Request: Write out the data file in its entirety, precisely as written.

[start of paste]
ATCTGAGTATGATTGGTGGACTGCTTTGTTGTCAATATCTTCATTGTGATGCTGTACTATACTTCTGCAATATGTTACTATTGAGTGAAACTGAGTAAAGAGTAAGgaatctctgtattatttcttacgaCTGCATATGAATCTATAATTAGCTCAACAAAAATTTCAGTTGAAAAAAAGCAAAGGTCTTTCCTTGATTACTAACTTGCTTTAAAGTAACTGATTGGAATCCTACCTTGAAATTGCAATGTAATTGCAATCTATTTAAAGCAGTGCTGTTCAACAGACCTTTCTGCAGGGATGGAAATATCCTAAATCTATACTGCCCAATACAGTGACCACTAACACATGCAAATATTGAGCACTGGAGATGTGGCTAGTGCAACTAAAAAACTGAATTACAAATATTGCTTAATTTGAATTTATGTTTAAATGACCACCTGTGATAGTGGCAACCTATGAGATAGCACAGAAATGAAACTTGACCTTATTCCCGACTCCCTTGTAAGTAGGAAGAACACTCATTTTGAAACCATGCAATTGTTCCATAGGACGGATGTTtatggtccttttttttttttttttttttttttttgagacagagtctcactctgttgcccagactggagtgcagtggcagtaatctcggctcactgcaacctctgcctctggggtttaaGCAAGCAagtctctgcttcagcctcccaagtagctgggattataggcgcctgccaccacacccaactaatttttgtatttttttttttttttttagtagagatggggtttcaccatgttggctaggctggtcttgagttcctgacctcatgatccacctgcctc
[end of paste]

ATCTGAGTATGATTGGTGGACTGCTTTGTTGTCAATATCTTCATTGTGATGCTGTACTATACTTCTGCAATATGTTACTATTGAGTGAAACTGAGTAAAGAGTAAGgaatctctgtattatttcttacgaCTGCATATGAATCTATAATTAGCTCAACAAAAATTTCAGTTGAAAAAAAGCAAAGGTCTTTCCTTGATTACTAACTTGCTTTAAAGTAACTGATTGGAATCCTACCTTGAAATTGCAATGTAATTGCAATCTATTTAAAGCAGTGCTGTTCAACAGACCTTTCTGCAGGGATGGAAATATCCTAAATCTATACTGCCCAATACAGTGACCACTAACACATGCAAATATTGAGCACTGGAGATGTGGCTAGTGCAACTAAAAAACTGAATTACAAATATTGCTTAATTTGAATTTATGTTTAAATGACCACCTGTGATAGTGGCAACCTATGAGATAGCACAGAAATGAAACTTGACCTTATTCCCGACTCCCTTGTAAGTAGGAAGAACACTCATTTTGAAACCATGCAATTGTTCCATAGGACGGATGTTtatggtccttttttttttttttttttttttttttgagacagagtctcactctgttgcccagactggagtgcagtggcagtaatctcggctcactgcaacctctgcctctggggtttaaGCAAGCAagtctctgcttcagcctcccaagtagctgggattataggcgcctgccaccacacccaactaatttttgtatttttttttttttttttagtagagatggggtttcaccatgttggctaggctggtcttgagttcctgacctcatgatccacctgcctc